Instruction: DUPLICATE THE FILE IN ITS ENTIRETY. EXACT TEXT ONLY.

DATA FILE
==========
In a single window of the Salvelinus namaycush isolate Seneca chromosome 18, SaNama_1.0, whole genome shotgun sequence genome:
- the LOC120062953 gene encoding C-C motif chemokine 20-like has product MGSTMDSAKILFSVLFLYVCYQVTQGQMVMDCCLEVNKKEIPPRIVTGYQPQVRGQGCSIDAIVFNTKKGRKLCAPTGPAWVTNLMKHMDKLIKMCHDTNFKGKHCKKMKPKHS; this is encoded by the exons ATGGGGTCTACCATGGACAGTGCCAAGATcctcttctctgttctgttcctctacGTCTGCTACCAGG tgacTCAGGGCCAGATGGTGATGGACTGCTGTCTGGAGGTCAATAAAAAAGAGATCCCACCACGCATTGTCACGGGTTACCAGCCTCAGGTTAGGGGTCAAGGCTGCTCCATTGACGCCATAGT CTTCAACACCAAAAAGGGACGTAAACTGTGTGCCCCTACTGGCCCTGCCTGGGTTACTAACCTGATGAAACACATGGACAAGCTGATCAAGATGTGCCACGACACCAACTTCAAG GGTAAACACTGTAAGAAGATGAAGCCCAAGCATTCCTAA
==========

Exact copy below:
In a single window of the Salvelinus namaycush isolate Seneca chromosome 18, SaNama_1.0, whole genome shotgun sequence genome:
- the LOC120062953 gene encoding C-C motif chemokine 20-like has product MGSTMDSAKILFSVLFLYVCYQVTQGQMVMDCCLEVNKKEIPPRIVTGYQPQVRGQGCSIDAIVFNTKKGRKLCAPTGPAWVTNLMKHMDKLIKMCHDTNFKGKHCKKMKPKHS; this is encoded by the exons ATGGGGTCTACCATGGACAGTGCCAAGATcctcttctctgttctgttcctctacGTCTGCTACCAGG tgacTCAGGGCCAGATGGTGATGGACTGCTGTCTGGAGGTCAATAAAAAAGAGATCCCACCACGCATTGTCACGGGTTACCAGCCTCAGGTTAGGGGTCAAGGCTGCTCCATTGACGCCATAGT CTTCAACACCAAAAAGGGACGTAAACTGTGTGCCCCTACTGGCCCTGCCTGGGTTACTAACCTGATGAAACACATGGACAAGCTGATCAAGATGTGCCACGACACCAACTTCAAG GGTAAACACTGTAAGAAGATGAAGCCCAAGCATTCCTAA